LGA – Surge in lockdown recycling collection

Eight in 10 councils saw an increase in the amount of recycling being collected since the outbreak and national lockdown.


A man in orange jumpsuit operating a rubbish truck

The amount of household recycling collected has soared as much as 100 per cent in some council areas during the COVID-19 pandemic hiking up costs to keep services running, the Local Government Association says today.

Eight in 10 councils saw an increase in the amount of recycling being collected since the outbreak and national lockdown.

Half of councils reported that they were collecting up to 20 per cent more material for recycling than normal, with a third collecting up to 50 per cent more and some even reporting a 100 per cent rise.

This increase in the amount of household waste and recycling to collect has increased costs to councils, alongside having to implement additional cleaning of vehicles, staff shortages due to COVID-19 and disruption to collection routes with more cars parked on the roads

The LGA says that these rates are not likely to return to normal any time soon, with many people continuing to work from home. It is calling on the Government to use the Spending Review to ensure all extra cost pressures on waste and recycling services as a result of the pandemic are met.

Councils and the waste industry also need urgent clarity on the timetable for implementation of the Government’s waste and recycling reforms.

The planned reforms, which aim to cut plastic pollution by encouraging a more circular economy and charging the packaging producers the full cost of dealing with waste, is due to be implemented from 2023.

However, with the increase in recycling as a result of the coronavirus, the LGA is calling for details on the implementation of this reform, so councils can understand how the reforms will work together.

Cllr David Renard, Environment spokesperson for the Local Government Association, said:

“Councils have kept waste and recycling services running during the COVID-19 outbreak, working hard to keep staff safe and deal with high volumes of household waste normally only seen at Christmas.

“This has led to additional cost pressures which must be met in full for councils to be able to maintain services and cope with this increase in the amount of recycling collected.

“The COVID-19 outbreak has interrupted progress of the Government’s waste and recycling reforms, due to be implemented from 2023.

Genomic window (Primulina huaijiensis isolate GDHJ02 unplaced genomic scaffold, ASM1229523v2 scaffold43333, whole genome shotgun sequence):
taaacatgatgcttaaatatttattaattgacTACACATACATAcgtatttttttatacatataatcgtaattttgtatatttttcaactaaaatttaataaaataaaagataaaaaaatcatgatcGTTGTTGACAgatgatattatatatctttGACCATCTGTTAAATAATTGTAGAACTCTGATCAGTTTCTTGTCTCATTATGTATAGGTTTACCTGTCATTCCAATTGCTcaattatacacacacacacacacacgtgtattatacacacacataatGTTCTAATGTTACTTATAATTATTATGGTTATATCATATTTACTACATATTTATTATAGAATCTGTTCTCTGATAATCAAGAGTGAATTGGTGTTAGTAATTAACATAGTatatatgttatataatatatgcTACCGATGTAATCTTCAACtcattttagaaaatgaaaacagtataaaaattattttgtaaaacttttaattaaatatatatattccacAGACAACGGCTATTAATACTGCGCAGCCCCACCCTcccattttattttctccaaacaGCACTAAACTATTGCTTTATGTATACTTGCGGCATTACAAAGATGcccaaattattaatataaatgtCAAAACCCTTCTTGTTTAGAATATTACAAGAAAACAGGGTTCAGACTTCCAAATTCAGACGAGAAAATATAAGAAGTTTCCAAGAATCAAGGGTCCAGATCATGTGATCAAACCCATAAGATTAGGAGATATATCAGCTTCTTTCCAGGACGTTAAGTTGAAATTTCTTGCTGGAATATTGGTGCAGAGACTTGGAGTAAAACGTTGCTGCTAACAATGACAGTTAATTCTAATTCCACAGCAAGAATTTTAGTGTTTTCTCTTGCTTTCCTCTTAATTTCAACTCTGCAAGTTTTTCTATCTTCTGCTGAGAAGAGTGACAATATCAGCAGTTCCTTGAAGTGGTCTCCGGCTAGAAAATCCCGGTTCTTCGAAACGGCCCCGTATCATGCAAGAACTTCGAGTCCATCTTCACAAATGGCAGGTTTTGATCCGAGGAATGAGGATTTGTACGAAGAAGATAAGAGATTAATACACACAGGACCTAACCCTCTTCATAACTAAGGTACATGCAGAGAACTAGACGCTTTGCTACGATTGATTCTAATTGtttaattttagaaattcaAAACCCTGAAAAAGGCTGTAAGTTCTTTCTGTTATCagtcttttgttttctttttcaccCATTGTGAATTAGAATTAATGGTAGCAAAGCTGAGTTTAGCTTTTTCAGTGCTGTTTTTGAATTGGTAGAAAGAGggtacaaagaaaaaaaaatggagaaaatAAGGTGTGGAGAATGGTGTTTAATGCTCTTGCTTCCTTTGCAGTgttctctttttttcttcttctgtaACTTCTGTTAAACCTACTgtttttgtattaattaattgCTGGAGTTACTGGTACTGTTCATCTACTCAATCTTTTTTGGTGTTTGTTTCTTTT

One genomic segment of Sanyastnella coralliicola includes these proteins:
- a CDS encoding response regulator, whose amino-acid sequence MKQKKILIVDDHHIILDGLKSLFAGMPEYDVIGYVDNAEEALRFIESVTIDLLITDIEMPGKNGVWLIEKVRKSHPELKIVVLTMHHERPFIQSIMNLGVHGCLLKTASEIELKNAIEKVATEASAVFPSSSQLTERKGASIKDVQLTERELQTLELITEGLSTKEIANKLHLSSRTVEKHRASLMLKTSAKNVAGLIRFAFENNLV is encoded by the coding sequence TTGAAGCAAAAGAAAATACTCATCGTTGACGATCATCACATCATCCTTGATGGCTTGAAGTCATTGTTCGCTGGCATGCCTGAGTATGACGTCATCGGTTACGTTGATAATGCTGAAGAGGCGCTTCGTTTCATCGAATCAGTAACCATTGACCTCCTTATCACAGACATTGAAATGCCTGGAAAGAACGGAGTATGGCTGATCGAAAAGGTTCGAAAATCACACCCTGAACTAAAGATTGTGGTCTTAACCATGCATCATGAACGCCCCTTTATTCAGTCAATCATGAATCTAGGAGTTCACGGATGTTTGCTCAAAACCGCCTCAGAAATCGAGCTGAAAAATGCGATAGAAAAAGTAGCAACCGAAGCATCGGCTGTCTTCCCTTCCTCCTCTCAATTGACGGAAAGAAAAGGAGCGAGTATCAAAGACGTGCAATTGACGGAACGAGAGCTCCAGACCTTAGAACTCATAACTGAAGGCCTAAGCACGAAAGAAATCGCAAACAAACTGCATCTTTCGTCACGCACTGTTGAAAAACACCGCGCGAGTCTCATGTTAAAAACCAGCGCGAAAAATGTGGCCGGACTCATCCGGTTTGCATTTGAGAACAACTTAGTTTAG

“It is critical for councils to understand how the reforms around consistency, producer responsibility and the deposit return scheme for drinks containers will work together and be funded.”

Case studies

Gateshead Council saw the total tonnage of recycling collected between April and July this year increase by 23 per cent compared to the same period last year, with more cardboard being recycled than ever before, up 250 per cent. Throughout the lockdown period, Gateshead’s crews emptied over half a million bins in total.

Devon saw recycle rates increase 12 per cent between April and June of this year, with 1,000 tonnes more glass bottles and jars and 1,300 tonnes more card collected than during the same period in 2019. This is despite Devon already having one of the highest recycling rates in the country at 56 per cent.

Cherwell District Council saw an increase in overall recycling levels of 15 per cent between April and August with glass seeing the biggest jump.

Notes to editors

  • ADEPT waste survey (PDF)
  • Councils in England face a funding gap of more than £5 billion by 2024 to maintain services at current levels - this figure could double amid the huge economic and societal uncertainty caused by the COVID-19 pandemic. The LGA’s detailed submission to the Comprehensive Spending Review sets out how £10 billion is needed to not only plug this gap but meet growing demand pressures and improve services for communities.
  • The LGA says in its detailed submission to the Comprehensive Spending Review that money paid by packaging producers and retailers to recycle and dispose of their household waste must be paid in its entirety directly to councils so they can invest it in waste and recycling services.